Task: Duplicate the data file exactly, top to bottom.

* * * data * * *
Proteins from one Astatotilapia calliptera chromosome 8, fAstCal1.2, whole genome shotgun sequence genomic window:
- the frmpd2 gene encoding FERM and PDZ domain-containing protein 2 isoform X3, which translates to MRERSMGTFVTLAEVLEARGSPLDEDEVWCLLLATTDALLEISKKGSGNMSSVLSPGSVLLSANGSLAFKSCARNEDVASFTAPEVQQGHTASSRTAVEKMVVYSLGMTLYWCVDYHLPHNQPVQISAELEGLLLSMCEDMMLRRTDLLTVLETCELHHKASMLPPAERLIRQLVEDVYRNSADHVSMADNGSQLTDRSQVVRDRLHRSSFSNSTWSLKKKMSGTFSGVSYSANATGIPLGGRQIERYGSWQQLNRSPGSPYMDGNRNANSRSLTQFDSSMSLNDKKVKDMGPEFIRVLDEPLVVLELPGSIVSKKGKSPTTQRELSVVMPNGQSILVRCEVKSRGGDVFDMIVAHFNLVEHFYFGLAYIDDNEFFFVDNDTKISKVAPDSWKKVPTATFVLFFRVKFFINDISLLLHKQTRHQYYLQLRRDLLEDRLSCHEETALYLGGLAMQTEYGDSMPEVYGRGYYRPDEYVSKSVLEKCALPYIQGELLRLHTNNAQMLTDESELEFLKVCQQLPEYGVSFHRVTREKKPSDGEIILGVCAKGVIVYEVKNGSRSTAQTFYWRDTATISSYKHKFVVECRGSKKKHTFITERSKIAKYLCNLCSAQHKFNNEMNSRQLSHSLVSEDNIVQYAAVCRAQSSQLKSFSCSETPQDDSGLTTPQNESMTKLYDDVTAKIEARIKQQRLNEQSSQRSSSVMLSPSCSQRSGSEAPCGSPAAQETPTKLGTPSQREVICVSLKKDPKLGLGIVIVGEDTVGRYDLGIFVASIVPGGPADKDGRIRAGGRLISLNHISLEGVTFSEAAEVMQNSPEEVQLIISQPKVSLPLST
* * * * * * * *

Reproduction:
Proteins from one Astatotilapia calliptera chromosome 8, fAstCal1.2, whole genome shotgun sequence genomic window:
- the frmpd2 gene encoding FERM and PDZ domain-containing protein 2 isoform X3, which translates to MRERSMGTFVTLAEVLEARGSPLDEDEVWCLLLATTDALLEISKKGSGNMSSVLSPGSVLLSANGSLAFKSCARNEDVASFTAPEVQQGHTASSRTAVEKMVVYSLGMTLYWCVDYHLPHNQPVQISAELEGLLLSMCEDMMLRRTDLLTVLETCELHHKASMLPPAERLIRQLVEDVYRNSADHVSMADNGSQLTDRSQVVRDRLHRSSFSNSTWSLKKKMSGTFSGVSYSANATGIPLGGRQIERYGSWQQLNRSPGSPYMDGNRNANSRSLTQFDSSMSLNDKKVKDMGPEFIRVLDEPLVVLELPGSIVSKKGKSPTTQRELSVVMPNGQSILVRCEVKSRGGDVFDMIVAHFNLVEHFYFGLAYIDDNEFFFVDNDTKISKVAPDSWKKVPTATFVLFFRVKFFINDISLLLHKQTRHQYYLQLRRDLLEDRLSCHEETALYLGGLAMQTEYGDSMPEVYGRGYYRPDEYVSKSVLEKCALPYIQGELLRLHTNNAQMLTDESELEFLKVCQQLPEYGVSFHRVTREKKPSDGEIILGVCAKGVIVYEVKNGSRSTAQTFYWRDTATISSYKHKFVVECRGSKKKHTFITERSKIAKYLCNLCSAQHKFNNEMNSRQLSHSLVSEDNIVQYAAVCRAQSSQLKSFSCSETPQDDSGLTTPQNESMTKLYDDVTAKIEARIKQQRLNEQSSQRSSSVMLSPSCSQRSGSEAPCGSPAAQETPTKLGTPSQREVICVSLKKDPKLGLGIVIVGEDTVGRYDLGIFVASIVPGGPADKDGRIRAGGRLISLNHISLEGVTFSEAAEVMQNSPEEVQLIISQPKVSLPLST